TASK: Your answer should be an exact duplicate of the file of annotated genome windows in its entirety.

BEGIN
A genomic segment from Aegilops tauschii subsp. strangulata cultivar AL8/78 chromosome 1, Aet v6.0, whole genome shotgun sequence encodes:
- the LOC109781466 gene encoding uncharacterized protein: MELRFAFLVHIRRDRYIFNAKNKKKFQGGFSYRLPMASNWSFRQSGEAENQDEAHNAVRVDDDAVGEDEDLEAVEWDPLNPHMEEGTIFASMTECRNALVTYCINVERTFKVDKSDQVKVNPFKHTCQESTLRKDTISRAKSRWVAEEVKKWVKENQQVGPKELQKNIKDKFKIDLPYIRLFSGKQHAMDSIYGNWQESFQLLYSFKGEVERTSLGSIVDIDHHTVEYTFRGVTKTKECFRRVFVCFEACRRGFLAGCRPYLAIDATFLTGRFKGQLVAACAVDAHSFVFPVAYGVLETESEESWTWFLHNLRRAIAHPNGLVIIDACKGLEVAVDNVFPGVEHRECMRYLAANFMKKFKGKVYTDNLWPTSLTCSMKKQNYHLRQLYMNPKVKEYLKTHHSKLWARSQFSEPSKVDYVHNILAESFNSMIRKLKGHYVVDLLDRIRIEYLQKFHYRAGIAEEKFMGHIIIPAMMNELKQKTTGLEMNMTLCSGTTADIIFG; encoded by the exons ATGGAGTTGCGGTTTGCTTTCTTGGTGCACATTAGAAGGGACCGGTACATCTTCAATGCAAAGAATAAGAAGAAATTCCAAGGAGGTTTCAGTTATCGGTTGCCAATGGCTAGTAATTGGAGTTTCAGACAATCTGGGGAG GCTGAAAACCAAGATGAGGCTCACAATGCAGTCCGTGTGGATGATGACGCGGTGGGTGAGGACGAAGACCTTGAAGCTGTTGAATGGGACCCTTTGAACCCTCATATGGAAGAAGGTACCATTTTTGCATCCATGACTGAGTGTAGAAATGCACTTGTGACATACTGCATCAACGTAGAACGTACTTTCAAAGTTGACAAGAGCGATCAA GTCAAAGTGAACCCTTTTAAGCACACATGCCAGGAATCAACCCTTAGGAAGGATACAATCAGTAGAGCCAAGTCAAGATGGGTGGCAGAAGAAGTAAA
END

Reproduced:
A genomic segment from Aegilops tauschii subsp. strangulata cultivar AL8/78 chromosome 1, Aet v6.0, whole genome shotgun sequence encodes:
- the LOC109781466 gene encoding uncharacterized protein: MELRFAFLVHIRRDRYIFNAKNKKKFQGGFSYRLPMASNWSFRQSGEAENQDEAHNAVRVDDDAVGEDEDLEAVEWDPLNPHMEEGTIFASMTECRNALVTYCINVERTFKVDKSDQVKVNPFKHTCQESTLRKDTISRAKSRWVAEEVKKWVKENQQVGPKELQKNIKDKFKIDLPYIRLFSGKQHAMDSIYGNWQESFQLLYSFKGEVERTSLGSIVDIDHHTVEYTFRGVTKTKECFRRVFVCFEACRRGFLAGCRPYLAIDATFLTGRFKGQLVAACAVDAHSFVFPVAYGVLETESEESWTWFLHNLRRAIAHPNGLVIIDACKGLEVAVDNVFPGVEHRECMRYLAANFMKKFKGKVYTDNLWPTSLTCSMKKQNYHLRQLYMNPKVKEYLKTHHSKLWARSQFSEPSKVDYVHNILAESFNSMIRKLKGHYVVDLLDRIRIEYLQKFHYRAGIAEEKFMGHIIIPAMMNELKQKTTGLEMNMTLCSGTTADIIFG; encoded by the exons ATGGAGTTGCGGTTTGCTTTCTTGGTGCACATTAGAAGGGACCGGTACATCTTCAATGCAAAGAATAAGAAGAAATTCCAAGGAGGTTTCAGTTATCGGTTGCCAATGGCTAGTAATTGGAGTTTCAGACAATCTGGGGAG GCTGAAAACCAAGATGAGGCTCACAATGCAGTCCGTGTGGATGATGACGCGGTGGGTGAGGACGAAGACCTTGAAGCTGTTGAATGGGACCCTTTGAACCCTCATATGGAAGAAGGTACCATTTTTGCATCCATGACTGAGTGTAGAAATGCACTTGTGACATACTGCATCAACGTAGAACGTACTTTCAAAGTTGACAAGAGCGATCAA GTCAAAGTGAACCCTTTTAAGCACACATGCCAGGAATCAACCCTTAGGAAGGATACAATCAGTAGAGCCAAGTCAAGATGGGTGGCAGAAGAAGTAAA